NTSB’s findings on June 2011 Amtrak crash center on driver, truck’s brakes
December 11, 2012
A National Transportation Safety Board hearing examining a collision at a train crossing in the Nevada desert in June 2011 concluded on Tuesday the accident between an Amtrak passenger train and a tractor-trailer could have been prevented if the truck driver had stopped in a timely manner and if the brakes on his rig worked properly.
A third cause addressed by the safety board said the shortcoming in the passenger rail car side strength led to five deaths on the train. The NTSB conducted a hearing in Washington, D.C., to determine the cause of the accident and to make recommendations.
About 11:19 a.m. on June 24, 2011, a 2008 Peterbilt hauling two side-dump trailers and heading north on U.S. Highway 95 approached the railroad crossing at about the same time a westbound Amtrak train No. 5, the California Zephyr, was also entering the crossing from the northeast. The Amtrak train consisted – in descending order – two locomotive units, a baggage car, a crew car, three coach cars, a lounge car, a dining car and three sleeper cars.
In addition to the deaths of a train conductor and four passengers, the accident killed the truck driver, Larry Valli, 43.
The truck and trailers were owned by John Davis Trucking of Battle Mountain.
The NTSB investigation centered on Valli’s inattention to the railroad crossing warnings, fatigue and cellphone use before the accident.
Valli, who had worked for the trucking company for less than a year, routinely used a cellphone while driving, the NTSB reported. According to the report that covered eight hours before the accident, Valli made 30 outgoing calls, received one and allowed four to go to voicemail. An incoming call 2 minutes before impact went to voicemail. The report also showed Valli made four calls to orthopedic clinics within three hours of the accident. Valli had had hurt his ankle and was told by a physician he had Achilles tendonitis.
The NTSB also stated it considered Valli’s sleep patterns, but since he lived alone, investigators could not determine the amount of sleep he received on work nights.
Dr. Jana Price, who reported on the human performance aspect of the investigation, said he had the opportunity to sleep about 7 1/2 hours a day, but according to his girlfriend, he usually went to bed from 5 p.m. to 2 a.m. His normal work day was a 12-hour shift beginning at 2:30 a.m. The NTSB also concluded Valli’s ankle injury could have affected his sleep pattern.
The NTSB said Valli did not slam on his brake until 300 feet before the railroad crossing, leaving skid marks on the northbound lane. According to the investigation, the crossing lights activated 30 seconds at 2,400 feet before the accident, and the grade crossing gate arm was down at least 18 seconds (1,500 feet) before impact.
Price said within 930 feet or 11 seconds, Valli would have seen the grade crossing signals and arm and also a grade warning sign along the highway.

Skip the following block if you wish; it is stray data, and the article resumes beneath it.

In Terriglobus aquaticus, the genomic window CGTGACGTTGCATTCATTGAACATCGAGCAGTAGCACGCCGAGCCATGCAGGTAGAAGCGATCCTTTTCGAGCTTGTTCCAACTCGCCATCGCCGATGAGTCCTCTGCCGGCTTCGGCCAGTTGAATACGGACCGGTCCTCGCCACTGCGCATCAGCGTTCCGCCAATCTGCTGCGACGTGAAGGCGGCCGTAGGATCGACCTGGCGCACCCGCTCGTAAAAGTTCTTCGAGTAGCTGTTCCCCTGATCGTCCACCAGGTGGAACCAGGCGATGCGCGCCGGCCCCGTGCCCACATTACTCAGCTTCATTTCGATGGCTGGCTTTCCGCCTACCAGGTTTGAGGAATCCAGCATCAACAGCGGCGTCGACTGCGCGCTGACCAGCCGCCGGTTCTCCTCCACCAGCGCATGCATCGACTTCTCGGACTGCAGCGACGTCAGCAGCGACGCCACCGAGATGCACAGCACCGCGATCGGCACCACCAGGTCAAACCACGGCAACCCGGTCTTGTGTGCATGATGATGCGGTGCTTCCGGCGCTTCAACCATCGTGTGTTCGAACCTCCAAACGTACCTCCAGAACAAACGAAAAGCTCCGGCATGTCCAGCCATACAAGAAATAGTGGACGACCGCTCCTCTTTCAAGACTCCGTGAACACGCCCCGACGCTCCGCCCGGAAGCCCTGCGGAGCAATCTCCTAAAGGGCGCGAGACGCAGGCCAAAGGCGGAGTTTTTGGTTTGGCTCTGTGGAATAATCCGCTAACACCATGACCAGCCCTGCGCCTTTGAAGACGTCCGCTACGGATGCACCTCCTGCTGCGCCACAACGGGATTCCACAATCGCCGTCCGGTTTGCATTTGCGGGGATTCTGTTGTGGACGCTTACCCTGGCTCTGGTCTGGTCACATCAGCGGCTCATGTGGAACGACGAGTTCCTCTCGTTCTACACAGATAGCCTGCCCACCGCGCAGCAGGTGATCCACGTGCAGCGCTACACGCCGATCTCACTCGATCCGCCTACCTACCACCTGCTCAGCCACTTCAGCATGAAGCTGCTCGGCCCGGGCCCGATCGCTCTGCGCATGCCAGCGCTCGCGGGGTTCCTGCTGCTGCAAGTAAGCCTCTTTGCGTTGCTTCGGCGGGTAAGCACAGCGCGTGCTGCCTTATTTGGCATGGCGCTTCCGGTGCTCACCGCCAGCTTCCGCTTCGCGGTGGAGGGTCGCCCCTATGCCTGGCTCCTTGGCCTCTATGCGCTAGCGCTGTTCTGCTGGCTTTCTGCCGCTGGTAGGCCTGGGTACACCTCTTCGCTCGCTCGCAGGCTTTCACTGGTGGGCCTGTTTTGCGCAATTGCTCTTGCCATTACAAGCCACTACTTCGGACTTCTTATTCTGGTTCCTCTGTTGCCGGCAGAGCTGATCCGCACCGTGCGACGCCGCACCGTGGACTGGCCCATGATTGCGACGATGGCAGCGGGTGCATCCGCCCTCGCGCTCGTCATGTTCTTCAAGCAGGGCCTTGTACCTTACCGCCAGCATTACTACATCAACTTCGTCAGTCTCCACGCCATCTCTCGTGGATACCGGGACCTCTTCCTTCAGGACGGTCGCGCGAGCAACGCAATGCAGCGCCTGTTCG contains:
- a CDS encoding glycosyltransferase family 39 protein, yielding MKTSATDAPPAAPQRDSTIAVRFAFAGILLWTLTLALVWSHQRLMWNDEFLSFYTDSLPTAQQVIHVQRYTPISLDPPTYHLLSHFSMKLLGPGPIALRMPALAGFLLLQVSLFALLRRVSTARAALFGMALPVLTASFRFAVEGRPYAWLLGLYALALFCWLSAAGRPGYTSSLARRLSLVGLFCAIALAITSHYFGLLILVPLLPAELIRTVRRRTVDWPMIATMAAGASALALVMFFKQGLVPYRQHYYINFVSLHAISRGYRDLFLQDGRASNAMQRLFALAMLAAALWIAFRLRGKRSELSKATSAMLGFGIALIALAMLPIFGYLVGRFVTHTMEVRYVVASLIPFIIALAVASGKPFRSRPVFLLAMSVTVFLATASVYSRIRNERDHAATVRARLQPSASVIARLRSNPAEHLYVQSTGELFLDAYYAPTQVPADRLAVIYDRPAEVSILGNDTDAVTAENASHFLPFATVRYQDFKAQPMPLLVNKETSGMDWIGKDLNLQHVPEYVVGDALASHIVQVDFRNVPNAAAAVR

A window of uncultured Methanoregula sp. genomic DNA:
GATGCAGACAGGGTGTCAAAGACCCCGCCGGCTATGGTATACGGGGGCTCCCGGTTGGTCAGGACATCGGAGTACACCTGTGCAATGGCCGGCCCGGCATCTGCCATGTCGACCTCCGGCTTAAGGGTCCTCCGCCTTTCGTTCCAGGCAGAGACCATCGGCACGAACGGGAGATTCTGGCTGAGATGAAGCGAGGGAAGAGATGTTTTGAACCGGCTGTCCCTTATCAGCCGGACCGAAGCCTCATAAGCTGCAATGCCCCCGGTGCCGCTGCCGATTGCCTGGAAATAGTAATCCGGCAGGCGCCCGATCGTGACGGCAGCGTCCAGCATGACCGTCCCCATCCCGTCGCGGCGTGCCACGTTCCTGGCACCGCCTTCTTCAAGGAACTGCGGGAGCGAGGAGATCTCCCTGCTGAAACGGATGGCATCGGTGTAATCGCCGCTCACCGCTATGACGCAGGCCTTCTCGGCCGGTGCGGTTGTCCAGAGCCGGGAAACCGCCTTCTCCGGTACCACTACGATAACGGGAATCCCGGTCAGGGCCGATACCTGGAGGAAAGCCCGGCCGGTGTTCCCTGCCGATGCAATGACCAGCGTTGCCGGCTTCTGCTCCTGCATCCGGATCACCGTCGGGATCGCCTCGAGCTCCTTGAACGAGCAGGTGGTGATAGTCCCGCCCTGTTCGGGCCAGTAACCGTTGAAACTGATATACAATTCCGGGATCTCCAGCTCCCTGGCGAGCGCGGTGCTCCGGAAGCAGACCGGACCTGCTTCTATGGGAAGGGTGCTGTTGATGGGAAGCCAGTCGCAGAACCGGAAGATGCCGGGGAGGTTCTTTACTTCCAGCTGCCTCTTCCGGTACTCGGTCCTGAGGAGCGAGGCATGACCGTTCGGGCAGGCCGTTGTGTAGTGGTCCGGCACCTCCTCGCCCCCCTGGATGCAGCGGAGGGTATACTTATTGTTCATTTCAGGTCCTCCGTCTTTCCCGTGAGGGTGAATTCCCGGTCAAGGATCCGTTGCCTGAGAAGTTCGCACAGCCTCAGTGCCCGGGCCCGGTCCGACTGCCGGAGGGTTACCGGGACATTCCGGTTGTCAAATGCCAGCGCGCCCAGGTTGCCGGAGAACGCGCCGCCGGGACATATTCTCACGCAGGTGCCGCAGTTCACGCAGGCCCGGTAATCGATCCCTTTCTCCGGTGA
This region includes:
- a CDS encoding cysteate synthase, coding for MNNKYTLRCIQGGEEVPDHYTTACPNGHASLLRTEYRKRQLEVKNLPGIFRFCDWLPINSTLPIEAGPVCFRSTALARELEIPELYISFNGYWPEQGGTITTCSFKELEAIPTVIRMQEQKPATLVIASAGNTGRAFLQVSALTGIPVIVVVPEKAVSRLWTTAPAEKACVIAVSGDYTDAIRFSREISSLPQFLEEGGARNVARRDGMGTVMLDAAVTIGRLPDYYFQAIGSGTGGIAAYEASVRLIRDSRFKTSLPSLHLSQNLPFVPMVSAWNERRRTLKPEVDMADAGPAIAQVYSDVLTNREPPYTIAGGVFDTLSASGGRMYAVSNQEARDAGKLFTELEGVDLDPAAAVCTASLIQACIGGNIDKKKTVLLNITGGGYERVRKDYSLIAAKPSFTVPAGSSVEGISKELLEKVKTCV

“It (signal and gate crossing arm) was clearly visible at this point, and the train would have been visible at this point,” NTSB Chairman Deborah Hersman said. “There was no evidence he tried to stop the truck 6-7 seconds after passing the (grade warning) sign.”
An NTSB report released in September stated the Amtrak engineer witnessed the accident and told the Nevada Department of Public Safety that the truck was approaching the crossing “at a high rate of speed, tires smoking.”
From video and reports from the Amtrak crew, the train’s horn sounded and the crossing gates were lowered to block highway traffic.
Board members also heard a detailed account of the trucking firm’s maintenance record on the tractor-trailer rig that was pulling two sidecars. In the summary, the NTSB said if John Davis Trucking of Battle Mountain would have performed maintenance of the brakes, that could have prevented the accident which killed six people, including the driver of the truck, a railroad conductor and four passengers.
Discussion centered on some witnesses who said the crossing arm was not fully engaged or down, but video from the Amtrak engine and a fellow trucker driver following Valli appear to discount those charges. They referred to the driver, who they interviewed.
“When he noticed that the accident truck was not slowing, he looked to see if the signal was working,” stated the witness in the NTSB’s September report. “He saw the lights flashing and saw the cross arm down. The witness said that he was about 300 yards behind the accident truck at the time of the crash.”
Hersman also said it’s apparent the truck’s brakes had not been maintained properly.
Jennifer Morrison, who conducted the examination of the tractor-trailer’s braking system at the Nevada Department of Transportation’s District facility in Fallon the following week, said she discovered nine out of adjusted or inappropriate brakes, two mismatched or incorrect brake chambers, 11 worn drums and and three mission or disconnected sensors.
Furthermore, the NTSB said Valli, when he applied to John Davis Trucking for a job, listed three commercial motor vehicle (CMV) employers in a three-year period; however, additional information revealed 10 jobs during the previous 10 years including seven CMV employers.
Gary Van Etten, who conducted this part of the hearing, said Valli held as many as 30 different jobs, 22 CMV jobs from 2002-2011.
“Most are not listed on the John Davis application,” Van Etten said.
Records also showed Valli received three speeding tickets while employed by John Davis Trucking and had received a total of nine speeding tickets during a 10-year period prior to the accident. Valli also had eight licenses suspensions in the same 10-year period and was involved in two accidents.